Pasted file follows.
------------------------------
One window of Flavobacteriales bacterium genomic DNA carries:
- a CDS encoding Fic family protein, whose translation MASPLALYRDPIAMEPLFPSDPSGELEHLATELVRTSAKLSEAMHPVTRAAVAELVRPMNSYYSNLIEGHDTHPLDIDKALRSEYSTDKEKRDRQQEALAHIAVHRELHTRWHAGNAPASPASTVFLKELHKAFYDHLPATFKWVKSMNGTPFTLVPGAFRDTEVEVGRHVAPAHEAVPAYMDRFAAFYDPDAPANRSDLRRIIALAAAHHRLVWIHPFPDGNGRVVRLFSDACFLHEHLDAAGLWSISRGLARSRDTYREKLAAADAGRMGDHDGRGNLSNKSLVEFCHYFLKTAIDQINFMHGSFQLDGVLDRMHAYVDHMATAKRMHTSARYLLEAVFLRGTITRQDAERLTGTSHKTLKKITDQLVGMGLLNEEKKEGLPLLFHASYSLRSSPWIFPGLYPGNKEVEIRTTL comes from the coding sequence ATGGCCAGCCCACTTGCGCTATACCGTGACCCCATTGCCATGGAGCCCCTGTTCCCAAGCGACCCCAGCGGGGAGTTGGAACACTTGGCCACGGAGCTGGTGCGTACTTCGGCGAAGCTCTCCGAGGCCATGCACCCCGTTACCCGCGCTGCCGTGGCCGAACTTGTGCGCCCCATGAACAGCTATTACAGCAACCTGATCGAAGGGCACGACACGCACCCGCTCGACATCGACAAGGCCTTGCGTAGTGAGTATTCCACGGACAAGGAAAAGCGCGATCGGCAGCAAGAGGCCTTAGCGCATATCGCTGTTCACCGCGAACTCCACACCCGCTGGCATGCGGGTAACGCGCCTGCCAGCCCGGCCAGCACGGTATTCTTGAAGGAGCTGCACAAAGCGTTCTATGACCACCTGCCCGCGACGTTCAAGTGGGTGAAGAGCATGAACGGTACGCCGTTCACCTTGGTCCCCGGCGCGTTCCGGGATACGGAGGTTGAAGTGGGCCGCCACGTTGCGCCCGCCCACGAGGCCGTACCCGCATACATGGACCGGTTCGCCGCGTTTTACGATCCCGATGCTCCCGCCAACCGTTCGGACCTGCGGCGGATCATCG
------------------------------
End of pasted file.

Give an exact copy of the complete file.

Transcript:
One window of Flavobacteriales bacterium genomic DNA carries:
- a CDS encoding Fic family protein, whose translation MASPLALYRDPIAMEPLFPSDPSGELEHLATELVRTSAKLSEAMHPVTRAAVAELVRPMNSYYSNLIEGHDTHPLDIDKALRSEYSTDKEKRDRQQEALAHIAVHRELHTRWHAGNAPASPASTVFLKELHKAFYDHLPATFKWVKSMNGTPFTLVPGAFRDTEVEVGRHVAPAHEAVPAYMDRFAAFYDPDAPANRSDLRRIIALAAAHHRLVWIHPFPDGNGRVVRLFSDACFLHEHLDAAGLWSISRGLARSRDTYREKLAAADAGRMGDHDGRGNLSNKSLVEFCHYFLKTAIDQINFMHGSFQLDGVLDRMHAYVDHMATAKRMHTSARYLLEAVFLRGTITRQDAERLTGTSHKTLKKITDQLVGMGLLNEEKKEGLPLLFHASYSLRSSPWIFPGLYPGNKEVEIRTTL comes from the coding sequence ATGGCCAGCCCACTTGCGCTATACCGTGACCCCATTGCCATGGAGCCCCTGTTCCCAAGCGACCCCAGCGGGGAGTTGGAACACTTGGCCACGGAGCTGGTGCGTACTTCGGCGAAGCTCTCCGAGGCCATGCACCCCGTTACCCGCGCTGCCGTGGCCGAACTTGTGCGCCCCATGAACAGCTATTACAGCAACCTGATCGAAGGGCACGACACGCACCCGCTCGACATCGACAAGGCCTTGCGTAGTGAGTATTCCACGGACAAGGAAAAGCGCGATCGGCAGCAAGAGGCCTTAGCGCATATCGCTGTTCACCGCGAACTCCACACCCGCTGGCATGCGGGTAACGCGCCTGCCAGCCCGGCCAGCACGGTATTCTTGAAGGAGCTGCACAAAGCGTTCTATGACCACCTGCCCGCGACGTTCAAGTGGGTGAAGAGCATGAACGGTACGCCGTTCACCTTGGTCCCCGGCGCGTTCCGGGATACGGAGGTTGAAGTGGGCCGCCACGTTGCGCCCGCCCACGAGGCCGTACCCGCATACATGGACCGGTTCGCCGCGTTTTACGATCCCGATGCTCCCGCCAACCGTTCGGACCTGCGGCGGATCATCG